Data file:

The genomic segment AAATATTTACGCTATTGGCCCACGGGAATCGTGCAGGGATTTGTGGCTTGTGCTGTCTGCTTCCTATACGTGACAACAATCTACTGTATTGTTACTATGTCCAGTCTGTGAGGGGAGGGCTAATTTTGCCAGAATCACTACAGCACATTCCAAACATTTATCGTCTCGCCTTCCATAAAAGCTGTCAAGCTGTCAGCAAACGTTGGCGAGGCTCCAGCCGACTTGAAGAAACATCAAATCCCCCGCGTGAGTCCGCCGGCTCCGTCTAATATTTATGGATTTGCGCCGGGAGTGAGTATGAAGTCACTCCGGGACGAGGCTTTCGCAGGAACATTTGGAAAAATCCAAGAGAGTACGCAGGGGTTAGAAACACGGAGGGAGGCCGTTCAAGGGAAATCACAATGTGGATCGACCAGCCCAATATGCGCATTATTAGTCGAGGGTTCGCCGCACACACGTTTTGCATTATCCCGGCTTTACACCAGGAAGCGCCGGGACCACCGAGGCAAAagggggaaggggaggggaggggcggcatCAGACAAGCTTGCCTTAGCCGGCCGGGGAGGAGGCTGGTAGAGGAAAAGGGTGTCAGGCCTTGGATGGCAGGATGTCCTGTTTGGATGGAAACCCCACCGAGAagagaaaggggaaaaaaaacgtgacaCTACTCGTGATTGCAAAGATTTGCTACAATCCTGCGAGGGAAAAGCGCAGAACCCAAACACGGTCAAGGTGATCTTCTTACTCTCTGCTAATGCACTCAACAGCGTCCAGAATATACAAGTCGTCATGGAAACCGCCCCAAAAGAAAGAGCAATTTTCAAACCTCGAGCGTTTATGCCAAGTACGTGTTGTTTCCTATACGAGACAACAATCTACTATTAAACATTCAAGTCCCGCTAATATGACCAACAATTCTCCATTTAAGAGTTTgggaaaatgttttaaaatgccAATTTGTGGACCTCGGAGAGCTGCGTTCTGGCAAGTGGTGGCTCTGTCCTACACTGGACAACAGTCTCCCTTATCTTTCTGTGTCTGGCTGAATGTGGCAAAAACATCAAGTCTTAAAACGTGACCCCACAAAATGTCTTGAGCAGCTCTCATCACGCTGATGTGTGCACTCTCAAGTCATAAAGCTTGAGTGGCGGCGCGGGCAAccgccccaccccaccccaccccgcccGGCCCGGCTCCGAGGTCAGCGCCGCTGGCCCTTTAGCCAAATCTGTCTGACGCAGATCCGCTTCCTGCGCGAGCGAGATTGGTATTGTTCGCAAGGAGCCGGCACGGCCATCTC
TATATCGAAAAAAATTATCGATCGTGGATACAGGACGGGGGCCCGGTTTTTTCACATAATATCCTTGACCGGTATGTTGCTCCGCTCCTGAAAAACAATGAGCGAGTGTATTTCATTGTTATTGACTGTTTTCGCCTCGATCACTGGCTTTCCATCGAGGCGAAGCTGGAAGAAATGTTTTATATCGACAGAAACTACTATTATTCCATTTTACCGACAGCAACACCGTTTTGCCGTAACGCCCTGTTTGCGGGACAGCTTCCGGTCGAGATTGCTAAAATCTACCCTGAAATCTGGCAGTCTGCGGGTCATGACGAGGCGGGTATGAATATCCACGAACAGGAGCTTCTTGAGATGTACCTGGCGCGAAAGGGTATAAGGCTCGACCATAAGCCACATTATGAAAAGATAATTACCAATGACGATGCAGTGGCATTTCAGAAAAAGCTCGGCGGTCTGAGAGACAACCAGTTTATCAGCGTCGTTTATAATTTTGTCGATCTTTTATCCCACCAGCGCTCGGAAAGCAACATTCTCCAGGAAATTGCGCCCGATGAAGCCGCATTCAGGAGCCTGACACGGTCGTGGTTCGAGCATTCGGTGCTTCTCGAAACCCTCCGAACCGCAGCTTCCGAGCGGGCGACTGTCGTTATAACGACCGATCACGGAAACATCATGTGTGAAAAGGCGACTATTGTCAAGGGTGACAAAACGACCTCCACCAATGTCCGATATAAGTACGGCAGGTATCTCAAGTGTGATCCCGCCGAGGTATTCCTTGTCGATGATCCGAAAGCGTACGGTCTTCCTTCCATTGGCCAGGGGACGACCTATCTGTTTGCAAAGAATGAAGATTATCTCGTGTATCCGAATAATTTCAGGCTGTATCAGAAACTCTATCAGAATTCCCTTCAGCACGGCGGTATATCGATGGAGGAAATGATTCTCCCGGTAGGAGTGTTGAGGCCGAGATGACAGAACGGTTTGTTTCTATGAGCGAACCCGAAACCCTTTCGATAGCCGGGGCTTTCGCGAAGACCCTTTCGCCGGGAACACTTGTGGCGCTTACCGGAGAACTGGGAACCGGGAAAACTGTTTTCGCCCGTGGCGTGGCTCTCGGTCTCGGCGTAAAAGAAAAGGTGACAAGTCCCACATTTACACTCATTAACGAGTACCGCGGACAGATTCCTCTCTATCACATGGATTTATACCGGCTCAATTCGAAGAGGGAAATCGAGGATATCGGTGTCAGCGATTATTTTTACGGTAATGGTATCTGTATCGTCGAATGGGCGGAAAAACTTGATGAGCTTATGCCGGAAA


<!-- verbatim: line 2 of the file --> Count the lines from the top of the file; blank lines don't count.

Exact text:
TATATCGAAAAAAATTATCGATCGTGGATACAGGACGGGGGCCCGGTTTTTTCACATAATATCCTTGACCGGTATGTTGCTCCGCTCCTGAAAAACAATGAGCGAGTGTATTTCATTGTTATTGACTGTTTTCGCCTCGATCACTGGCTTTCCATCGAGGCGAAGCTGGAAGAAATGTTTTATATCGACAGAAACTACTATTATTCCATTTTACCGACAGCAACACCGTTTTGCCGTAACGCCCTGTTTGCGGGACAGCTTCCGGTCGAGATTGCTAAAATCTACCCTGAAATCTGGCAGTCTGCGGGTCATGACGAGGCGGGTATGAATATCCACGAACAGGAGCTTCTTGAGATGTACCTGGCGCGAAAGGGTATAAGGCTCGACCATAAGCCACATTATGAAAAGATAATTACCAATGACGATGCAGTGGCATTTCAGAAAAAGCTCGGCGGTCTGAGAGACAACCAGTTTATCAGCGTCGTTTATAATTTTGTCGATCTTTTATCCCACCAGCGCTCGGAAAGCAACATTCTCCAGGAAATTGCGCCCGATGAAGCCGCATTCAGGAGCCTGACACGGTCGTGGTTCGAGCATTCGGTGCTTCTCGAAACCCTCCGAACCGCAGCTTCCGAGCGGGCGACTGTCGTTATAACGACCGATCACGGAAACATCATGTGTGAAAAGGCGACTATTGTCAAGGGTGACAAAACGACCTCCACCAATGTCCGATATAAGTACGGCAGGTATCTCAAGTGTGATCCCGCCGAGGTATTCCTTGTCGATGATCCGAAAGCGTACGGTCTTCCTTCCATTGGCCAGGGGACGACCTATCTGTTTGCAAAGAATGAAGATTATCTCGTGTATCCGAATAATTTCAGGCTGTATCAGAAACTCTATCAGAATTCCCTTCAGCACGGCGGTATATCGATGGAGGAAATGATTCTCCCGGTAGGAGTGTTGAGGCCGAGATGACAGAACGGTTTGTTTCTATGAGCGAACCCGAAACCCTTTCGATAGCCGGGGCTTTCGCGAAGACCCTTTCGCCGGGAACACTTGTGGCGCTTACCGGAGAACTGGGAACCGGGAAAACTGTTTTCGCCCGTGGCGTGGCTCTCGGTCTCGGCGTAAAAGAAAAGGTGACAAGTCCCACATTTACACTCATTAACGAGTACCGCGGACAGATTCCTCTCTATCACATGGATTTATACCGGCTCAATTCGAAGAGGGAAATCGAGGATATCGGTGTCAGCGATTATTTTTACGGTAATGGTATCTGTATCGTCGAATGGGCGGAAAAACTTGATGAGCTTATGCCGGAAA